Students in Carol Jackson's fourth grade class at C.W. Henry sit quietly waiting for the game four corners to end. Front row from left: Samaya Williams and Treana Hickson; second row from left: Will Tayor, Greg Lynch, program director at Playworks, and Teva Shargorodsky and Makhi Anthony. (Photo by Sue Ann Rybak)

Students in Carl Jackson’s fourth grade class at C.W. Henry sit quietly waiting for the game four corners to end. Front row from left: Samaya Williams and Treana Hickson; second row from left: Will Tayor, Greg Lynch, program director at Playworks, and Teva Shargorodsky and Makhi Anthony. (Photo by Sue Ann Rybak)

by Sue Ann Rybak

Nubia Watson, a fifth grader at C.W. Henry Elementary School, smiles as she catches the bean bag during a Playworks’ “brain break.” Brain breaks are organized games and physical activity played at indoor recess, usually in 10-minute intervals.

At a time when most schools are reducing recess time or eliminating it altogether, every student at C.W. Henry elementary school – kindergarten through eighth grade – is participating in a Playworks direct service program. Playworks is a nonprofit organization whose mission is to improve the health and well-being of children by increasing opportunities for physical activity and safe, meaningful play.

A recent study found that one in four elementary schools no longer provide recess to all grades despite research showing recess not only improves children’s physical health but social and academic growth as well.

Jeanette Fournier, executive director of Playworks in Pennsylvania, said one reason Playworks is so successful is because it is designed to accommodate any community.

“The great thing about Playworks is that we can transition to indoor play,” Fournier said. “Kids are able to participate in recess even when the weather is bad.”

Greg Lynch, a program director at Playworks, said the indoor program is designed to give kids a “brain break” in the middle of learning.

“It helps re-energize the kids and allows the kids to refocus,” Lynch said.

Michael Brix, a parent of two students at C.W. Henry Elementary School, said recess isn’t just for kindergartners.

“Playworks is implemented on a school-wide basis with an emphasis in cooperative play, skill building, and gross motor activity,” said Brix, who is a member of the PTA at the school.

“Recess is a time for learning through play, just like class time is learning through other methods,” said Brix, who has a degree in elementary education and theater. “Recess also allows the children to participate in gross-motor skills that lead to a decrease in obesity and promotes a more healthy worldview. When I observe Playworks coaches, they are emphasizing teamwork and fun aspects of the game as well as knowing rules and structuring the activities so that all kids get a chance to participate.”

Brix added that the Playworks program helps eliminate some of the social anxieties on the playground because it is structured so “everybody plays.”

“Coaches usually separate the children so there is no residual anxiety in not ‘being picked,’” Brix said. “Playworks fits neatly with Henry because it helps to level the playing field. I don’t know if Playworks alone decreases bullying at C.W. Henry, but it is part of the entire school culture, which I believe empowers each child to advocate on their own behalf and leads to decreases in instances of bullying.”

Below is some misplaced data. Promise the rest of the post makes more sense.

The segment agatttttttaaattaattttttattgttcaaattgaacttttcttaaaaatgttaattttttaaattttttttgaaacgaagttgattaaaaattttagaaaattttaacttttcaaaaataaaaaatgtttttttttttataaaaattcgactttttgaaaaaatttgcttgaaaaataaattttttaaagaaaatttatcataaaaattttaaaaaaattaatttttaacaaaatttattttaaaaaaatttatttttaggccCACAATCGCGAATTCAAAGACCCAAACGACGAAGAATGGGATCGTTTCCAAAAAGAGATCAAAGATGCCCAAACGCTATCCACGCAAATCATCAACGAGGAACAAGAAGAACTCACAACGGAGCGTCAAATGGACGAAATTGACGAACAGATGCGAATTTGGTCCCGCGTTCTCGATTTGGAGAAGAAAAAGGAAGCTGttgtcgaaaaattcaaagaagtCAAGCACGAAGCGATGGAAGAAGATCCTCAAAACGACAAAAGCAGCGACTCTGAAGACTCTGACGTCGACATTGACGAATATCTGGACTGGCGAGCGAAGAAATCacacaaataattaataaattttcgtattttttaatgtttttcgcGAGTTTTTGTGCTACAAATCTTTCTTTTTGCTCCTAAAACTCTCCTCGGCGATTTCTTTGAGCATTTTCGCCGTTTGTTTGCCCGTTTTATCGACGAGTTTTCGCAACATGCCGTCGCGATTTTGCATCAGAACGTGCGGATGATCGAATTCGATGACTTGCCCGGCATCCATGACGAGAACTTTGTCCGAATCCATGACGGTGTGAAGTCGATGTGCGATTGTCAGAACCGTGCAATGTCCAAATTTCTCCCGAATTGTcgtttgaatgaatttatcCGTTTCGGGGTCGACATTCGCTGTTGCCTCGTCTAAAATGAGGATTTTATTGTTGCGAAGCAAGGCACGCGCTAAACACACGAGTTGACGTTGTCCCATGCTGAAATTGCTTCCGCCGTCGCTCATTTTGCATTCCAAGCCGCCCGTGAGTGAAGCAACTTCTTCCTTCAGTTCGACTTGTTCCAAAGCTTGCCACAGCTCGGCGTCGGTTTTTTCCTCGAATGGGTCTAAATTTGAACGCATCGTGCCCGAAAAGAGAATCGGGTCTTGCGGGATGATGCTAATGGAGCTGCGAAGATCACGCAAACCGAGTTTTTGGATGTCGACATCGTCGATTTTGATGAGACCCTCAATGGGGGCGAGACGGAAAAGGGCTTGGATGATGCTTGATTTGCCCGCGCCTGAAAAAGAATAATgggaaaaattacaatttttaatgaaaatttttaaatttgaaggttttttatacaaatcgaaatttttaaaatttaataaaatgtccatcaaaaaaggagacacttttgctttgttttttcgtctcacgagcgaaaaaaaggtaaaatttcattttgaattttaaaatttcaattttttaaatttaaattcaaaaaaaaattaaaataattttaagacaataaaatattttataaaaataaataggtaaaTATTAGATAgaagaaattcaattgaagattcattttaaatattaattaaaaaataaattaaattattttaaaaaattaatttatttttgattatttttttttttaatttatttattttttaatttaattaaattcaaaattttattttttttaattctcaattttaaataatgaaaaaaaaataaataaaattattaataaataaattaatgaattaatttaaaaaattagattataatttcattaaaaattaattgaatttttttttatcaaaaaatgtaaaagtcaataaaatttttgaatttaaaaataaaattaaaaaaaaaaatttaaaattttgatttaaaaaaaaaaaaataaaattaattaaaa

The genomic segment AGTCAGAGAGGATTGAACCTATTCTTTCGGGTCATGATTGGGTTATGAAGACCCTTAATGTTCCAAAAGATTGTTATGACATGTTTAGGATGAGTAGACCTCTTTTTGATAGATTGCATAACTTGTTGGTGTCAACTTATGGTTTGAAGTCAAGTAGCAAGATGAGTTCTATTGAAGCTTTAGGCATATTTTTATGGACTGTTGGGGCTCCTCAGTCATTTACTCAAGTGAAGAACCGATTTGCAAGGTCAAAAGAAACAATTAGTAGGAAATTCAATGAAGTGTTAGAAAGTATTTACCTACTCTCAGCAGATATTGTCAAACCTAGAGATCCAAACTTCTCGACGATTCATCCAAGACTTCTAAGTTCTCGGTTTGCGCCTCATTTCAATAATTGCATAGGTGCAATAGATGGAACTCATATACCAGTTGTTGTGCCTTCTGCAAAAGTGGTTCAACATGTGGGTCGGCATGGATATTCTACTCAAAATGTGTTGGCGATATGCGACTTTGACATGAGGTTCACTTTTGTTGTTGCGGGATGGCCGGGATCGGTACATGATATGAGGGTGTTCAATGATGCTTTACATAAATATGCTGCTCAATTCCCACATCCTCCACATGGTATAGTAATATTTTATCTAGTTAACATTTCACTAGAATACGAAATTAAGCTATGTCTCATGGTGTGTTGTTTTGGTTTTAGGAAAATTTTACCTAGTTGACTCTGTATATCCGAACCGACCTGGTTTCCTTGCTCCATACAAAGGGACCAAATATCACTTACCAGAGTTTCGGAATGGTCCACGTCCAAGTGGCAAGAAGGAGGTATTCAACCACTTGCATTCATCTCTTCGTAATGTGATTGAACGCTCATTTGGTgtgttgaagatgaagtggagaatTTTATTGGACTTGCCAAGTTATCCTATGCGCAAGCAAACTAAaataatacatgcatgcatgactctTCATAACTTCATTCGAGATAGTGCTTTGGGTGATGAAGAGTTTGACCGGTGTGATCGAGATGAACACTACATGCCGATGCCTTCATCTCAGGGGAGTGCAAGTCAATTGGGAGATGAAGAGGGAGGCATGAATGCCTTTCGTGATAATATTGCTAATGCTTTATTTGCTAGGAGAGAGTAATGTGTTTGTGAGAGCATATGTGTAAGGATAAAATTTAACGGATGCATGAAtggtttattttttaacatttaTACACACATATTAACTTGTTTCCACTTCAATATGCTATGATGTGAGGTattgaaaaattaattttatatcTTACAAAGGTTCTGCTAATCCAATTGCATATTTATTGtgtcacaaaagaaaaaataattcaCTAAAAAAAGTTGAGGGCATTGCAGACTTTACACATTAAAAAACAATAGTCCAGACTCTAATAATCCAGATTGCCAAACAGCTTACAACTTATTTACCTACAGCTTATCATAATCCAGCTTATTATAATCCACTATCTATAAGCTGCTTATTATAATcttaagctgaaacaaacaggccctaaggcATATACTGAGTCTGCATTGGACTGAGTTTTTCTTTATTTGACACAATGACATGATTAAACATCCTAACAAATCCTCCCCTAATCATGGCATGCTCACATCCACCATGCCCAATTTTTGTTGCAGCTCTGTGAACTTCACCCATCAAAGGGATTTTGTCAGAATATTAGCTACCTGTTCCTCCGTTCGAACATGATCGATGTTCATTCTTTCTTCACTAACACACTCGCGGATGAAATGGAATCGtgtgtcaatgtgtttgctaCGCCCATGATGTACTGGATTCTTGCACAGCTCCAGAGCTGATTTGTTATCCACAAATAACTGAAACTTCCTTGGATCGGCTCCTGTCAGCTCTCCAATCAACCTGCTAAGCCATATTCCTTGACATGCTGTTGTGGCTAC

Playworks coach Dan Whelan said his role at Henry is to make sure “everybody gets in the game” noting that all the games are noncompetitive.

“I always try to encourage kids,” Whelan said. “Even if you are out of the game, there is always a chance to get back into the game. It’s not about keeping score. It’s about having fun.”

Whelan said the students learn Playworks’ core values which are respect, inclusion, healthy play, and healthy community. All the students agree to follow Playworks’ class agreements.

The cost of Playworks program is almost $60,000 a year for each school. If schools qualify for the Playworks direct service model, the organization will split the cost of a full-time coach with the school. To qualify for the direct service model, 50 percent or more of students must qualify for free or reduced lunch. The schools are required to pay about $29,000 and Playworks will cover the rest.

“In addition, to a caring adult in schools every day from open bell to close bell, our coaches support before and after school programming,” Fournier said.

Fournier said one of the key components of Playworks is creating leaders within the school, so children become leaders at school, at home and in the community. Playworks trains 15 students from the fifth and sixth grade to become junior coaches who help to monitor recess for peers in grades K – 4.

Fournier said Playworks’ junior coach program builds play into leadership.

“Kids learn conflict resolution skills,” Fournier said. “It’s a very hands-on, tactile approach to leadership.”

Nubia Watson, a fifth grader at C.W. Henry Elementary School, smiles as she catches the bean bag during a Playworks' “brain break.” (Photo by Sue Ann Rybak)

Nubia Watson, a fifth grader at C.W. Henry Elementary School, smiles as she catches the bean bag during a Playworks’ “brain break.” (Photo by Sue Ann Rybak)

Lynch said besides receiving a coach and the five-component program for the duration of the school year, teachers receive training so they learn games as well as Playworks’ methods and techniques.

“We offer as much supplemental support for professional development and school-based activities as possible,” Lynch said.

The junior coaches participate in special after-school youth development programs and receive homework assistance. Junior coaches also receive training and participate in workshops at Playworks’ annual Junior Coach Leadership Conference. Fournier said this year’s conference will be held on March 12 at the Lenfest Center. She added that Playworks also coaches four sports leagues a year including kickball, volleyball, basketball (for girls only) and soccer.